Financial Consumer Agency of Canada

Financial Consumer Agency of Canada

September 27, 2007 10:23 ET

Banking on Literacy: Canadians Need Better Financial Skills

OTTAWA, ONTARIO--(Marketwire - Sept. 27, 2007) - A new study by CPRN for the Financial Consumer Agency of Canada (FCAC) finds that difficulties with financial literacy - the ability to understand, analyze, and use information about financial decisions in day-to-day life - affect Canadians at all income levels.

In Financial Literacy: Lessons from International Experience, author Larry Orton calls for greater efforts to improve the financial skills of Canadians. Orton points out that the penalty for financial illiteracy can be severe, especially for low-income families that stand to lose the most proportionally from poor financial decisions.

"The world of financial services has grown more complex," says Orton. "Consumers are at risk from their own financial ignorance."

The report examines efforts to improve financial literacy in the United Kingdom, the United States, Australia and New Zealand, as well as research by the Organisation for Economic Co-operation and Development (OECD). Orton identifies several steps that could improve financial literacy in Canada, including improving access to and awareness of information on financial decision-making, developing model curricula for financial education that can be used in the schools and in workplaces, and taking a closer look at other countries' best practices.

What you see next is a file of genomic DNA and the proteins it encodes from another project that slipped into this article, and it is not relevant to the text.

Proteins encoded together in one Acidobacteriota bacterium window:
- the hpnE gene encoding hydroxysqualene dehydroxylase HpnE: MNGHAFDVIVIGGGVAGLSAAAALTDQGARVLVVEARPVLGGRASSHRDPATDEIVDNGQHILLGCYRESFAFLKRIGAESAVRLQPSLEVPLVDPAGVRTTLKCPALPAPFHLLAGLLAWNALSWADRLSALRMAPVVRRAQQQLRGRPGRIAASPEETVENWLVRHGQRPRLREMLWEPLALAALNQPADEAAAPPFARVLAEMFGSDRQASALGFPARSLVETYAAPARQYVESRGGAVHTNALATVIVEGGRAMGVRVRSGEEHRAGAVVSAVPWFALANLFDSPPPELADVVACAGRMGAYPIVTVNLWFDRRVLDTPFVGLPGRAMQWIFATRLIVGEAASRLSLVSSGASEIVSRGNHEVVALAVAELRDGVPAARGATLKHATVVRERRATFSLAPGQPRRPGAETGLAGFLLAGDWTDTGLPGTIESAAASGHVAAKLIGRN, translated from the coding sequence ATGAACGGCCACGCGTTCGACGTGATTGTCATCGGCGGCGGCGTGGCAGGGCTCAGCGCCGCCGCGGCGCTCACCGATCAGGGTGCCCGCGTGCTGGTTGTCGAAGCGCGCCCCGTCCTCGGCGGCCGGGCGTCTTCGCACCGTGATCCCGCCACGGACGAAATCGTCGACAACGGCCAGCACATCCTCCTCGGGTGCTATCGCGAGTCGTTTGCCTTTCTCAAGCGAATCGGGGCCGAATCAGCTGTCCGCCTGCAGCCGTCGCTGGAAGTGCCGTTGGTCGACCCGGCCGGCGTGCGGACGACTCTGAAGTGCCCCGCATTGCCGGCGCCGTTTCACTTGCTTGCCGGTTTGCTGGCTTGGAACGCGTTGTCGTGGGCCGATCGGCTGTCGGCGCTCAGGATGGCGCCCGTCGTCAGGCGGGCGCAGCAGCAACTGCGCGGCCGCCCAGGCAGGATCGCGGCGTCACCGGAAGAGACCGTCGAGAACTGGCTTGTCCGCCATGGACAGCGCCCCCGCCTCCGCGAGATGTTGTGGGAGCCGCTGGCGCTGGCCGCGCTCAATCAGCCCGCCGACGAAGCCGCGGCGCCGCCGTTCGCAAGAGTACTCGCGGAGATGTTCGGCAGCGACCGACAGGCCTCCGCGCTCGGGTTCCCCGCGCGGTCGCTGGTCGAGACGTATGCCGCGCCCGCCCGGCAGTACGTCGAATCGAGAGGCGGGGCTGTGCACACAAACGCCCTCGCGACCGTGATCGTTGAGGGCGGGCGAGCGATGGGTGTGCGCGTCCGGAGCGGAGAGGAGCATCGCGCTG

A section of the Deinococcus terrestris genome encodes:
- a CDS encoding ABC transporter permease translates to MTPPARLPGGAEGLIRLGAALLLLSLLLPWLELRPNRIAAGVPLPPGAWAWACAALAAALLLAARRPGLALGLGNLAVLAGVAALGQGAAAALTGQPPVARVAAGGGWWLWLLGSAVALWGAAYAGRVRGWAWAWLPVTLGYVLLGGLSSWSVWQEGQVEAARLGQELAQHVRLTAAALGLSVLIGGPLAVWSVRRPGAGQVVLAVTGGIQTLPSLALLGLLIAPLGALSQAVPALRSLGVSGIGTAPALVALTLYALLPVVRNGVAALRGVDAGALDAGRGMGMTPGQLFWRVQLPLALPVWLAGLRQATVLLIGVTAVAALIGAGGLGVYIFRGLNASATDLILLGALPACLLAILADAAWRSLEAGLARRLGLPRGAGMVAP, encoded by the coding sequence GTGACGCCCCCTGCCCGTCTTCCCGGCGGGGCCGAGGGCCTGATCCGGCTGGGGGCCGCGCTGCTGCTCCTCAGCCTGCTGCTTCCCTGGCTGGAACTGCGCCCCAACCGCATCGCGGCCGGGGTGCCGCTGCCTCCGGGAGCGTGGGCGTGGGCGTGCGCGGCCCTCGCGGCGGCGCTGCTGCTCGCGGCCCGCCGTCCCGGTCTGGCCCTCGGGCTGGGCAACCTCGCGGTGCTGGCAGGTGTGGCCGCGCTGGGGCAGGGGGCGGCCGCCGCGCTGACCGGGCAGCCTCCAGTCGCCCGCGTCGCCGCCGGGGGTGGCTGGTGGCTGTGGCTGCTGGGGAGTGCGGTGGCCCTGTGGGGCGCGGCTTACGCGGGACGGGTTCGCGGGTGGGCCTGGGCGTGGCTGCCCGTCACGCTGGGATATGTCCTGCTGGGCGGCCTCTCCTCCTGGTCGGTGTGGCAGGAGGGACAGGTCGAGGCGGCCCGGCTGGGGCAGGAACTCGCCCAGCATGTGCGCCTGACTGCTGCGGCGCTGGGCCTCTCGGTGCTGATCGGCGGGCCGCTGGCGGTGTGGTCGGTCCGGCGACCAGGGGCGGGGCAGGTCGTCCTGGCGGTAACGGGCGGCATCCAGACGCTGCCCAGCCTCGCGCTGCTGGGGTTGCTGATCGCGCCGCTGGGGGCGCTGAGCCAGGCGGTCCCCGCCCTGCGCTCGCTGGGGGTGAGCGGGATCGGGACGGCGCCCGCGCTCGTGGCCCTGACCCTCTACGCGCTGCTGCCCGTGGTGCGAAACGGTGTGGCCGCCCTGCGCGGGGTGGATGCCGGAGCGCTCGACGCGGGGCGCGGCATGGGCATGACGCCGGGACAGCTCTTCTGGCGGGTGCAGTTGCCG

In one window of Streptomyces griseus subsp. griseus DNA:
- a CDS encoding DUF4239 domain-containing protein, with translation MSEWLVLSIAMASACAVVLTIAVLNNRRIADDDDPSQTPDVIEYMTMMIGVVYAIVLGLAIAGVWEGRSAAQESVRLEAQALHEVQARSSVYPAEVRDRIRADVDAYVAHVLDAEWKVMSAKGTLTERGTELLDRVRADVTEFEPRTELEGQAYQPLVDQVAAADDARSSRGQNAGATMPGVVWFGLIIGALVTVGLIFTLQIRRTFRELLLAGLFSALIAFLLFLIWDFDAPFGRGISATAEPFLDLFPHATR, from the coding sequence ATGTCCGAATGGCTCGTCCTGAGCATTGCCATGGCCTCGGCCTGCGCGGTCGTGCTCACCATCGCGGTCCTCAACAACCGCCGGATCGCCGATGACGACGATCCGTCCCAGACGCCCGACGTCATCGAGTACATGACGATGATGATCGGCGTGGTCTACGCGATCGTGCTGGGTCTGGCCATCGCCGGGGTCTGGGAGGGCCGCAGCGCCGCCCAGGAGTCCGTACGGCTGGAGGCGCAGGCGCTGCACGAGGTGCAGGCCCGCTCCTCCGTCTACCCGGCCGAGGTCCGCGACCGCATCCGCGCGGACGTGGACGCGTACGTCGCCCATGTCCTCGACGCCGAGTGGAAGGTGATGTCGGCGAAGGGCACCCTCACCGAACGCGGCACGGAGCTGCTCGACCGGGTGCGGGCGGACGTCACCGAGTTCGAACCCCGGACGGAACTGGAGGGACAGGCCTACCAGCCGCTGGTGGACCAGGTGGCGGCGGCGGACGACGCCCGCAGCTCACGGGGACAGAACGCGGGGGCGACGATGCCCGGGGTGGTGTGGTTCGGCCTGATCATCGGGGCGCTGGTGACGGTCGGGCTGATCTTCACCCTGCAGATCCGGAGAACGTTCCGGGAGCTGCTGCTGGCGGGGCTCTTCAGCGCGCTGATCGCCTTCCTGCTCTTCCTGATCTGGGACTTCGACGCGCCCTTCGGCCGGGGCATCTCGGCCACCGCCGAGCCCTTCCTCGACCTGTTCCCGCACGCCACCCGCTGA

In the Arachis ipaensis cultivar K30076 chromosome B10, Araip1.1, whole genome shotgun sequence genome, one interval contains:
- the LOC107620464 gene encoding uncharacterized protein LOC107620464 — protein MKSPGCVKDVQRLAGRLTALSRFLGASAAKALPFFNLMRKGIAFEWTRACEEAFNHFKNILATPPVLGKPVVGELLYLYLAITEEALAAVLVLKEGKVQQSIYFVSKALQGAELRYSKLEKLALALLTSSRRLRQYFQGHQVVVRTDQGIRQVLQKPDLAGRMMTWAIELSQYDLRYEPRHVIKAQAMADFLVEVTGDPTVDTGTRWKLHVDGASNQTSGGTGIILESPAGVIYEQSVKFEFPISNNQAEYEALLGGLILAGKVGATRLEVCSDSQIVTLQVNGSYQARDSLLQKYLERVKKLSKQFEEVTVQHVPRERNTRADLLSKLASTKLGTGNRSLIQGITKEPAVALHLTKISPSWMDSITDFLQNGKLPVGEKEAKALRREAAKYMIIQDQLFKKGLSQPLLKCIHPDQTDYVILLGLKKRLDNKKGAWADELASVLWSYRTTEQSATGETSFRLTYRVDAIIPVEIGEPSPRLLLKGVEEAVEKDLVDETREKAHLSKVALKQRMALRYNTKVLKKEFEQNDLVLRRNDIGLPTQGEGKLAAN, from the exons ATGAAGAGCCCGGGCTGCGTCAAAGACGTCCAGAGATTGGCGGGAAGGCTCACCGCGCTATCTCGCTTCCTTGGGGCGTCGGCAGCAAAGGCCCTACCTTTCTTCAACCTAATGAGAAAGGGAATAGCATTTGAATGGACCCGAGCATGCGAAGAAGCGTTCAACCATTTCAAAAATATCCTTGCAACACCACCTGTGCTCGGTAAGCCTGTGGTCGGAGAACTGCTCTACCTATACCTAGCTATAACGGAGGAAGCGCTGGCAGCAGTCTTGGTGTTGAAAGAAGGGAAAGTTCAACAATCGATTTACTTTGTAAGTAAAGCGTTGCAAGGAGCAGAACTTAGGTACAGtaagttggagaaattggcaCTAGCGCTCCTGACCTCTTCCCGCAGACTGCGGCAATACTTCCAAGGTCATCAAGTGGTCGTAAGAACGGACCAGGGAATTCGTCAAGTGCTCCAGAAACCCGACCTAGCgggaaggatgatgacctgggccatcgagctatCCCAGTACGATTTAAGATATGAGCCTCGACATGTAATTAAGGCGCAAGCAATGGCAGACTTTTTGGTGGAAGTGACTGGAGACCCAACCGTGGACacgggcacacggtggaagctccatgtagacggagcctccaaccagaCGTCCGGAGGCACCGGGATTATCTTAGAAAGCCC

"Canada needs to concentrate resources on public awareness and education programs to ensure that consumer information is used, especially by clients of alternative financial services such as retail cheque cashing outlets," says Orton.

FCAC asked CPRN to conduct the study as part of its mandate to develop a financial literacy program for youth.

To download a draft copy of Financial Literacy: Lessons from International Experience, please go to www.cprn.org.

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